Examining the literature on the treatment of mental illness in correctional institutions through the lense of forensic psychology certain themes become apparent. For one most of the sources have been published in recent years, going back to the early 2000s. This can be attributed to the relatively new discipline of forensic psychology and the fact that the issue of mental illness in correctional institutions has only relatively recently gained relevance again. However, all the sources agree that one, there is a high and disproportionate number of individuals with mental illnesses in the prison system and two, this is a major problem the system faces today and steps towards examining and solving it have to be taken (Cloyes, Lovell, Allen & Rhodes, 2006 ;Lovell, 2008; Magaletta, Diamond, Faust, Daggett & Camp, 2008; Mills, et al., 2011; Mitchell & Latchford, 2010).
Overall, the literature in this section focuses on different aspects of the issue. While some literature looks at specific treatment options other literature looks at the general issue of mental illness in correctional institution. However, most of the literature focuses on a more structural approach to solving the issue, involving changes in procedure or training and education of inmates and service personnel.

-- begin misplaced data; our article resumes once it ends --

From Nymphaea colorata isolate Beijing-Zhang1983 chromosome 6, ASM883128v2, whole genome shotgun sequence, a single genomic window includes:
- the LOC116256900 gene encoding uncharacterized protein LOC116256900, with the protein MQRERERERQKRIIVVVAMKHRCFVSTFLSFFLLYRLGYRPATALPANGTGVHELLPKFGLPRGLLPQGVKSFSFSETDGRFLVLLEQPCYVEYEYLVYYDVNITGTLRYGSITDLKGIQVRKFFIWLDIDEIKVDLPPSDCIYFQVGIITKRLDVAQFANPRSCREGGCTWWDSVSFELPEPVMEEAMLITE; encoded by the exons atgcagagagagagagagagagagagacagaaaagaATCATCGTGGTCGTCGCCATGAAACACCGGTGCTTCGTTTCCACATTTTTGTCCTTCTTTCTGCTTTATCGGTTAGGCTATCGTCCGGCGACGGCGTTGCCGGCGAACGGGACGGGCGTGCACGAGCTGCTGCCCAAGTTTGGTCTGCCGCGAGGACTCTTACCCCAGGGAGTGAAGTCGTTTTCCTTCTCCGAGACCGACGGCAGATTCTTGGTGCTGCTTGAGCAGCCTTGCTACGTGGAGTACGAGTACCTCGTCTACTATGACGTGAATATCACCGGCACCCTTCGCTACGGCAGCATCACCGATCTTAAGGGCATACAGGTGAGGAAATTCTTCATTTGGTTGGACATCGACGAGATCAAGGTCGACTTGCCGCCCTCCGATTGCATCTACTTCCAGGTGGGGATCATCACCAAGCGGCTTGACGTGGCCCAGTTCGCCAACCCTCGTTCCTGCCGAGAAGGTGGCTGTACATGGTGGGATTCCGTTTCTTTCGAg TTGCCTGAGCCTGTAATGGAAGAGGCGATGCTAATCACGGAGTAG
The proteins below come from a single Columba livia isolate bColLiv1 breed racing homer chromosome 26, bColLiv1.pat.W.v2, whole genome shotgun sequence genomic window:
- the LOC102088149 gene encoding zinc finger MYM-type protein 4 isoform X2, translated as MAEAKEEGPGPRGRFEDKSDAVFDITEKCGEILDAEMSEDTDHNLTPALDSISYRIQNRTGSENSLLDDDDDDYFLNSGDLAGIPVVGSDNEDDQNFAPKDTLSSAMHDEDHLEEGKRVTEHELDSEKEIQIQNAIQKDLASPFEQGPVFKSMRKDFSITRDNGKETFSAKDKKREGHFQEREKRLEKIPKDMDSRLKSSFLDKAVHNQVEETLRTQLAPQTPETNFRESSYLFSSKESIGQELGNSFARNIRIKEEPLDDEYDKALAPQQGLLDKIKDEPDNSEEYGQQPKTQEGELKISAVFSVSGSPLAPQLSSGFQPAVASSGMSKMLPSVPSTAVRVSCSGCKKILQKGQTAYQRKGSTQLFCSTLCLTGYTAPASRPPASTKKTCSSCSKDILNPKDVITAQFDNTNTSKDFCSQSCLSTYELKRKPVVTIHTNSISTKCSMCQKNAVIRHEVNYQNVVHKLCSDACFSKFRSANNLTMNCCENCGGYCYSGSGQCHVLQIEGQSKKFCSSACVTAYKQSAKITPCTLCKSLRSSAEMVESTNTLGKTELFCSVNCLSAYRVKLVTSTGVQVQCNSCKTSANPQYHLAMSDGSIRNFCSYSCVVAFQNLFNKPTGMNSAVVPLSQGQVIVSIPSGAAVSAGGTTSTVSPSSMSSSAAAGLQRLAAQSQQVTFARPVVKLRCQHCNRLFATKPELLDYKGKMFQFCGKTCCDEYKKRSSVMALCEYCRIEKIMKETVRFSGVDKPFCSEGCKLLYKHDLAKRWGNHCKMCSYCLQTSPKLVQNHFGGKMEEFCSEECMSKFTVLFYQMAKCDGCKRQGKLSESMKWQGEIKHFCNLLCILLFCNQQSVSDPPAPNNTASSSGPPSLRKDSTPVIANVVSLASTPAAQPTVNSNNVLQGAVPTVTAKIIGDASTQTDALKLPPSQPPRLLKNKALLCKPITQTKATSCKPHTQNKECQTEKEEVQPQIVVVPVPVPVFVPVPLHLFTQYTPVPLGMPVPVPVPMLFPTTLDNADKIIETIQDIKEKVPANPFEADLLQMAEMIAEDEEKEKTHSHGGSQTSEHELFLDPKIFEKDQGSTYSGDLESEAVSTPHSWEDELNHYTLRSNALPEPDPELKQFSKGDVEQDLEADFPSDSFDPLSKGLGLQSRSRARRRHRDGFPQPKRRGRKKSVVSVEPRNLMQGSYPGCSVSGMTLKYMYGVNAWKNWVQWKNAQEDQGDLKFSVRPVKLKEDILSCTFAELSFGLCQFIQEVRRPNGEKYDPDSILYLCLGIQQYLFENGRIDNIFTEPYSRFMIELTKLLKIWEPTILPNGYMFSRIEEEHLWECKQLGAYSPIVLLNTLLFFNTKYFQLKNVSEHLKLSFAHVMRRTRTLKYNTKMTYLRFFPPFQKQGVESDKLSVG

While inmates with mental illnesses can be found in all types of correctional institutions, no matter their gender, ethnicity or the security level of the institutions, there seems to be a higher prevalence of mental illness in combination with specific factors. Magaletta, et al. (2008) found that women offenders were more likely to display mental illnesses compared to men. Their study found that while one in seven male o...
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...prison system (Kupers, 2005; Mitchell & Latchford, 2010). This resistance can be decreased through methods such as honoring the resistance of the inmate, discussing the limits of confidentiality, discussion of realistic outcomes and to a certain level acting as an advocate for the inmate (Kupers, 2005).
The literature, however, does not discuss the combination of effects of policy changes and changes in specific treatment options. They either focus on specific treatments or more general changes within the institution that might improve the individual 's treatment. When using these two aspects one could gain a more comprehensive view of the issue and suggest a resolution that not only takes the mental health staffs perspective into account but also the perspective of the policy makers and the imposed limitations that come with dealing with correctional institutions.
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